Address:Hannah-Arendt-Platz 1, 1220 Wien
Status:Open (last checked on 26 December 2020)
Eaten:“Weihnachtsganserl” (take-away)

The thing that has impressed me most during this strange season of takeaway geese is how well restaurants manage to pack their stuff. Not that I was expecting my geese to be wrapped in an old newspaper, but the variety of boxes and jars I have seen, all carefully sealed and arranged inside the bag as not to spill have earned the restaurants a lot of my respect. If you are wondering what the rating “atmosphere/service” means at the time of a lockdown, it’s basically packaging, ordering experience and the smile they give (or not give) me when handing over the bag.

I was therefore quite surprised when I took the contents of ÖEINS’s bag out only to find that the goose’s wing was simply wrapped in a double-layer of aluminum foil. The second aluminum-wrapped bundle held an open container with a dumpling and red cabbage. The container was also made of aluminum – so much for being microwave-ready. The only content that did not present any danger for a microwave oven was a small plastic jar with the sauce. As usual, I made quite a few holes in its transparent cap with a fork and placed it, together with a plate with the cabbage into the oven to warm up.

A couple of minutes later, the microwave started to beep like mad, while continuing to rotate the content inside it. A closer inspection revealed a seriously deformed plastic jar and the oven full of grayish sauce. On impulse, I took the oven’s sauce-stained inner plate out and poured whatever hot liquid remained on it over the goose, just not to have it totally wasted. There was not much of the sauce left, really (most if it remained on the floor of the oven), but the moment it hit the goose, I regretted my decision. What if the plastic cup actually melted into the sauce? As the sauce-sprayed goose was rotating inside the microwave making very suspicious noises, I carefully examined the cup. It was open and twisted but otherwise intact, which calmed me down a little. Still, the dinner did not start well.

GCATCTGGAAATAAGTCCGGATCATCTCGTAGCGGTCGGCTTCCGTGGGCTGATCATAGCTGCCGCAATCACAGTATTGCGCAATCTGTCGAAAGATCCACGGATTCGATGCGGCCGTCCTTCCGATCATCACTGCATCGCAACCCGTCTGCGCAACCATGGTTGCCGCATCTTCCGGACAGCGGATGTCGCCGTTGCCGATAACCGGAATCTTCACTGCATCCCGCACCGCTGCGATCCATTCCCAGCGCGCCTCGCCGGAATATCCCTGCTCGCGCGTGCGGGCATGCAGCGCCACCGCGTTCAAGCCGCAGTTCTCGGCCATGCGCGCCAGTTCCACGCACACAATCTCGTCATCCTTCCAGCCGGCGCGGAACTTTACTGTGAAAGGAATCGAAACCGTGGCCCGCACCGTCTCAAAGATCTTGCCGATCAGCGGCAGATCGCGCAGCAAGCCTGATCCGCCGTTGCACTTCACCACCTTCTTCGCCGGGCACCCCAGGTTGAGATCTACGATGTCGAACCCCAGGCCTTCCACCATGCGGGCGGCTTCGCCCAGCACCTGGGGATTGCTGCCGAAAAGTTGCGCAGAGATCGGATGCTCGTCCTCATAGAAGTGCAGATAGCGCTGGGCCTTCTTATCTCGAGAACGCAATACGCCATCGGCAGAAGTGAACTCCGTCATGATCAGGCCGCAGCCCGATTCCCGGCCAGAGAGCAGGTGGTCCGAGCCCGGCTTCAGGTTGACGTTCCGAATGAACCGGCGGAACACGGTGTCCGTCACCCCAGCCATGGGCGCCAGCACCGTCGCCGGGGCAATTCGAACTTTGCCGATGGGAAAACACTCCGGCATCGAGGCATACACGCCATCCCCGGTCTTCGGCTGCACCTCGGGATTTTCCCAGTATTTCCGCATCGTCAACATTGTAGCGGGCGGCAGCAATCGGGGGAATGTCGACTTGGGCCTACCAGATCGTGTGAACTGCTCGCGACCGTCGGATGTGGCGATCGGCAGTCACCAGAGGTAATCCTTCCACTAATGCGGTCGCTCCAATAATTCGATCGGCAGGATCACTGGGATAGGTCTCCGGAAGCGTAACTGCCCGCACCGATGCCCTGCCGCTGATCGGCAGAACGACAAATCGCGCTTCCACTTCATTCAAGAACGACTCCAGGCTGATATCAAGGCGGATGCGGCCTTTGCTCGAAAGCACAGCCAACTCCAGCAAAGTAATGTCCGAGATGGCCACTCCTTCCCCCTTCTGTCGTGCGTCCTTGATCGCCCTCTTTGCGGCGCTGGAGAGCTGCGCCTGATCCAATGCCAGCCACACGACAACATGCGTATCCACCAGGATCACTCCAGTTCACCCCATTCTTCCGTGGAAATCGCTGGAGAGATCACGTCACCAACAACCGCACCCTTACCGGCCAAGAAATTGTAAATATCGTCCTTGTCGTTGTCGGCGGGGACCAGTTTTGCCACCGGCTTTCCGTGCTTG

The first forkful of cabbage brought the next disappointment. It was appalling. I would have been ready to blame the sauce disaster, but unfortunately I had noticed that something was not right about the cabbage even before placing it into the oven. It smelled funnily, almost of fish.

Pushing the bowl with the cabbage away, I tried the goose and was blown away by the quality. OK, maybe “blown away” is an overstatement, but the goose was really good: fresh-tasting and smelling, crunchy and salty at all the right places and with more meat than two goose portions from some other restaurants. ÖEINS’s cook knows his stuff when it comes to geese. Even the dumpling was not bad – I finished it despite the absence of sauce, which I am sure would have made it even better.

Thus, the dinner was saved, and I was contemplating on how the first impression could be wrong and blaming myself for being so lazy and stupid as not to pour the sauce into a glass before warming it up, when a quick realization hit me. The plastic cup had deformed without melting, but its plastic cap with the fork holes was nowhere to be seen. Suddenly, pouring the sauce over the goose started to look like a very bad idea indeed. And the funny noises that came from the microwave as the goose was warming up… shit. Google says I will most likely live, though, and I want to believe it.




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